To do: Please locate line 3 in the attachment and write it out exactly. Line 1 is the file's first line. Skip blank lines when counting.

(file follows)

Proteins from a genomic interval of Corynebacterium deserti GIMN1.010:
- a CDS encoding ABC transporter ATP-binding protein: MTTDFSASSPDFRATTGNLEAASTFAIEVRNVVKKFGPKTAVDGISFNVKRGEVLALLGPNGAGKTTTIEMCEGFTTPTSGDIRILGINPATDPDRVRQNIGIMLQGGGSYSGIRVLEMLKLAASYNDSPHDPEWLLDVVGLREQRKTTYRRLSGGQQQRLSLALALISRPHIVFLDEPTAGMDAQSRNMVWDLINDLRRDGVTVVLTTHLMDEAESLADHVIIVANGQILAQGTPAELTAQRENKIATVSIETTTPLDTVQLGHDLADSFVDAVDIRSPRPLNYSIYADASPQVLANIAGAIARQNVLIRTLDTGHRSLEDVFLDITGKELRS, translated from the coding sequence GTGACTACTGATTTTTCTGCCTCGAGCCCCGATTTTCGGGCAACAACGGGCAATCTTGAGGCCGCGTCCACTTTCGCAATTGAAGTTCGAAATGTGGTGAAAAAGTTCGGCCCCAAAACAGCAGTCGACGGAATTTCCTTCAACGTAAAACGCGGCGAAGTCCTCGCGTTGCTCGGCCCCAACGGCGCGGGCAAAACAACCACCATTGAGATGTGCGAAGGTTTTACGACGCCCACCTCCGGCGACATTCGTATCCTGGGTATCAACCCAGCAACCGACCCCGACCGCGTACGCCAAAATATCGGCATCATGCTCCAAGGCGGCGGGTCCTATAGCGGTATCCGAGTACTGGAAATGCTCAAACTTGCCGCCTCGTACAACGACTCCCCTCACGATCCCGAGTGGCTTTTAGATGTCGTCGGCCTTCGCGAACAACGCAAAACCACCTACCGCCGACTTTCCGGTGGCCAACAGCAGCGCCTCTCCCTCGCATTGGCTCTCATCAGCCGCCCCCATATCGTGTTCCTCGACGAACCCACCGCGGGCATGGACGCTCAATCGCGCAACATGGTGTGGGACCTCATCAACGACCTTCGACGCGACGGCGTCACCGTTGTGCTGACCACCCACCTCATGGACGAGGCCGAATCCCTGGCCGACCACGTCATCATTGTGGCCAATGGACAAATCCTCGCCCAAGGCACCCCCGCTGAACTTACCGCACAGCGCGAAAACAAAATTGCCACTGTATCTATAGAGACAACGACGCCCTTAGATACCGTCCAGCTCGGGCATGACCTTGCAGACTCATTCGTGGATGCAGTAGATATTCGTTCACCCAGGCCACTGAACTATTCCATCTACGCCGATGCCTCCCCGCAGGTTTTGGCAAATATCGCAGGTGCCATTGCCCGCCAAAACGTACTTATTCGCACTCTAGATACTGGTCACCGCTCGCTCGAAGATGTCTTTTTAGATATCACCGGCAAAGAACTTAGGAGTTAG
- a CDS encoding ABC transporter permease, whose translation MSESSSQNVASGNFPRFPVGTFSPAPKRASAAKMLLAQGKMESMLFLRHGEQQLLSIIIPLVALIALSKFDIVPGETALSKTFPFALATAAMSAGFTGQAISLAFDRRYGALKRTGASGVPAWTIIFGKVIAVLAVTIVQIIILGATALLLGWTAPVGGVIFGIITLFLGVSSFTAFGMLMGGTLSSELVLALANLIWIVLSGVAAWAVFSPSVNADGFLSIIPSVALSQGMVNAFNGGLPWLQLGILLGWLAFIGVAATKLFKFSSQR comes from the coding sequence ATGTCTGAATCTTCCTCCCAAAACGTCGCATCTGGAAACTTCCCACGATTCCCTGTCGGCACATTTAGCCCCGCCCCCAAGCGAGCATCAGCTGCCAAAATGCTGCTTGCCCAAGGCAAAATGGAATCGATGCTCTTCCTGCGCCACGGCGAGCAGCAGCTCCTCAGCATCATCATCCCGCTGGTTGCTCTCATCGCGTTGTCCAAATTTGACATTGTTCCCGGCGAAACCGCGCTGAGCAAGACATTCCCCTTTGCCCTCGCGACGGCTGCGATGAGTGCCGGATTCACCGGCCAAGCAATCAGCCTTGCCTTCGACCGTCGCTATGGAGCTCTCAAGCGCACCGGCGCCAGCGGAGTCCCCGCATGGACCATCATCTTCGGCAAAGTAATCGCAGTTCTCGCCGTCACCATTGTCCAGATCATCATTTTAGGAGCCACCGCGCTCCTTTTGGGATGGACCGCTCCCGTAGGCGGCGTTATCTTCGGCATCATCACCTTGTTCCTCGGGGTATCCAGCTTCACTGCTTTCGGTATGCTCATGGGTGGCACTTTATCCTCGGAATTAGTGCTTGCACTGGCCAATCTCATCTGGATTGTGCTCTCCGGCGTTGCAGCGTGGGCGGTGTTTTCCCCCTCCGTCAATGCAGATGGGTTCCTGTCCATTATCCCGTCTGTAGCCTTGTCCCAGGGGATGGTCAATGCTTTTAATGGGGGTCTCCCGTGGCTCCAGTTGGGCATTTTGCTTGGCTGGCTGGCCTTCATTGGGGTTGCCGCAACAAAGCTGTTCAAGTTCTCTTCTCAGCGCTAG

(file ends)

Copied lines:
- a CDS encoding ABC transporter permease, whose translation MSESSSQNVASGNFPRFPVGTFSPAPKRASAAKMLLAQGKMESMLFLRHGEQQLLSIIIPLVALIALSKFDIVPGETALSKTFPFALATAAMSAGFTGQAISLAFDRRYGALKRTGASGVPAWTIIFGKVIAVLAVTIVQIIILGATALLLGWTAPVGGVIFGIITLFLGVSSFTAFGMLMGGTLSSELVLALANLIWIVLSGVAAWAVFSPSVNADGFLSIIPSVALSQGMVNAFNGGLPWLQLGILLGWLAFIGVAATKLFKFSSQR comes from the coding sequence ATGTCTGAATCTTCCTCCCAAAACGTCGCATCTGGAAACTTCCCACGATTCCCTGTCGGCACATTTAGCCCCGCCCCCAAGCGAGCATCAGCTGCCAAAATGCTGCTTGCCCAAGGCAAAATGGAATCGATGCTCTTCCTGCGCCACGGCGAGCAGCAGCTCCTCAGCATCATCATCCCGCTGGTTGCTCTCATCGCGTTGTCCAAATTTGACATTGTTCCCGGCGAAACCGCGCTGAGCAAGACATTCCCCTTTGCCCTCGCGACGGCTGCGATGAGTGCCGGATTCACCGGCCAAGCAATCAGCCTTGCCTTCGACCGTCGCTATGGAGCTCTCAAGCGCACCGGCGCCAGCGGAGTCCCCGCATGGACCATCATCTTCGGCAAAGTAATCGCAGTTCTCGCCGTCACCATTGTCCAGATCATCATTTTAGGAGCCACCGCGCTCCTTTTGGGATGGACCGCTCCCGTAGGCGGCGTTATCTTCGGCATCATCACCTTGTTCCTCGGGGTATCCAGCTTCACTGCTTTCGGTATGCTCATGGGTGGCACTTTATCCTCGGAATTAGTGCTTGCACTGGCCAATCTCATCTGGATTGTGCTCTCCGGCGTTGCAGCGTGGGCGGTGTTTTCCCCCTCCGTCAATGCAGATGGGTTCCTGTCCATTATCCCGTCTGTAGCCTTGTCCCAGGGGATGGTCAATGCTTTTAATGGGGGTCTCCCGTGGCTCCAGTTGGGCATTTTGCTTGGCTGGCTGGCCTTCATTGGGGTTGCCGCAACAAAGCTGTTCAAGTTCTCTTCTCAGCGCTAG